As we spoke, I recalled that Bill had been her mentor (play father, teacher…something. I couldn’t quite recall what it was). The question popped into my head.
“Hey, do you mind if I ask you something?”
She looked at me and then asked, “Is it going to make me cry?”
I was a bit taken aback. “Well,” I stammered. “I hope it doesn’t make you cry.”
She smiled. “Go ahead and ask your question.”
“Back in the day,” I started. “I remember that you knew Bill – that he was like your mentor or something. Did he ever…”
Before I finished the sentence, she began to cry.
We spent the next two hours sitting on a bench talking. Through tears, she told me her story. She cursed him for violating both her trust and her body. She cursed herself for not being smarter, and for degrading herself in pursuit of success. I listened patiently. As she began to run out of steam, she turned to me. “Do you believe me?”
“Yes.” I said. “I believe you.”
“Why?” she asked.
“Because I know you can be a bit ditzy, but I don’t believe that you are crazy and only a crazy person would sit with me all this time and share a fantasy.”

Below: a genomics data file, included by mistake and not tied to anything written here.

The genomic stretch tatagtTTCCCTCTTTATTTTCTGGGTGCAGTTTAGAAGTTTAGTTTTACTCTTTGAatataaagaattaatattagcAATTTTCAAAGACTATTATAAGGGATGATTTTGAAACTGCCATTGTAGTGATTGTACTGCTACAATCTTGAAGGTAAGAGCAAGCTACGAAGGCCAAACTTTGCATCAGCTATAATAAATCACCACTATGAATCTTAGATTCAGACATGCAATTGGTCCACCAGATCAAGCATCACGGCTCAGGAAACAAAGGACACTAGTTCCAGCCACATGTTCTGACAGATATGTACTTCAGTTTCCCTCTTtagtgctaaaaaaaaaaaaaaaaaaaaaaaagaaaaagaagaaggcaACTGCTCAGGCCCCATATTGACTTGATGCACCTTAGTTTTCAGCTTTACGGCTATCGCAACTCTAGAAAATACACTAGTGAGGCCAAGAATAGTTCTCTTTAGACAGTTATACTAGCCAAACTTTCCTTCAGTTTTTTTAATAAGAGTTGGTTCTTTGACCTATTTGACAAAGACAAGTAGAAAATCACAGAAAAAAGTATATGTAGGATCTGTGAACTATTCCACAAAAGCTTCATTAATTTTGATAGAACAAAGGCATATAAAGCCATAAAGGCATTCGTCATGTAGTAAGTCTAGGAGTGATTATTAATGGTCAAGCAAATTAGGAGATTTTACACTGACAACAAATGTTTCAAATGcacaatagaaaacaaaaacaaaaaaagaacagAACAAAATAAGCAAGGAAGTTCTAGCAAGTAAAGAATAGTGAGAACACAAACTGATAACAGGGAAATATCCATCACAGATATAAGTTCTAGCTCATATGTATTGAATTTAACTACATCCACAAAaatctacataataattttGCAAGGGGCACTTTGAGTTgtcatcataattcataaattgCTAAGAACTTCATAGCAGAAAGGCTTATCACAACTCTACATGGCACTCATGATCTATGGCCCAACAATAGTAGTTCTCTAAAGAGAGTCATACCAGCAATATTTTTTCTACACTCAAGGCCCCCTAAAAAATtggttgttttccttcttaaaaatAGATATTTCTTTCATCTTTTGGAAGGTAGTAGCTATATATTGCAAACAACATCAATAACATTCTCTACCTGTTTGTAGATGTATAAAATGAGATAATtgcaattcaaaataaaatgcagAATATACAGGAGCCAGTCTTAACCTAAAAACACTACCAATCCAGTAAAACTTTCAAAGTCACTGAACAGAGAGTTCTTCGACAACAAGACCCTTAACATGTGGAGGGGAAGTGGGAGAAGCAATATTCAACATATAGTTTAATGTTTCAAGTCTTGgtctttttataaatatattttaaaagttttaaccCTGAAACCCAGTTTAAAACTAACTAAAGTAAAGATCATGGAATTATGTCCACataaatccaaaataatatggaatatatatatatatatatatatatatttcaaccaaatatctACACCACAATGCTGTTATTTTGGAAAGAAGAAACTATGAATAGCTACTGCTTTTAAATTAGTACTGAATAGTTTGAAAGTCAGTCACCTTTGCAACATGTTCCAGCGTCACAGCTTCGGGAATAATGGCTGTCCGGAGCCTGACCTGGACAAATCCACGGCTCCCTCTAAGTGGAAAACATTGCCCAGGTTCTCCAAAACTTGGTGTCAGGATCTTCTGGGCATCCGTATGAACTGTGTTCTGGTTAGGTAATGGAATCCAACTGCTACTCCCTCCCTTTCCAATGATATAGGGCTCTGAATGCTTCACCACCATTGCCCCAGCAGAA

I am not sure if our conversation was cathartic for her. I know it was heart-breaking for me.
As I drove home, I battled my emotions. I felt for my friend, for the violation of her trust, loyalty, and body. I as angry with Bill. He had money, fame, and power; he was a walking aphrodisiac! Why? I was also angry at myself for falling for the okey-doke, of putting Bill on a pedestal. Something changed inside me during that drive; call it the last gasp of a Mocking bird.
More recently, there were a series of court documents that were unsealed and revealed a dark side to the Cos. Rather than spending his time bouncing kids on his knee and eating Jell-O brand pudding, this Bill was involved in illegal drugs and illicit sex, fornication, and perhaps more.
I’ve done a lot of thinking over these weeks. The good Bill has done over the years is real and enduring. I am not prepared to simply dismiss his brilliance, his wisdom, or his legacy. You see, all of that is a part of who I am as a man – as a Black man. I am not going to toss all of that away, at least not yet. It seems to me that one should be able to look with sober eyes and yet hold on to those elements of substance that are both true and comforting.
Over the weekend, Bill turned 78 years old. It is with all of the love I still have for him and the reverence of one who has idolized him for a lifetime that I offer this plea.
Bill, you have a family who loves you, a wife who is devoted to you; you have more money than you can spend. Please, go live a quiet country life. Allow those of us who truly love you to preserve just a bit of our enchantment.
Read more at http://josephcphillips.com/2015/07/of-course-bill-cosby-is-guilty/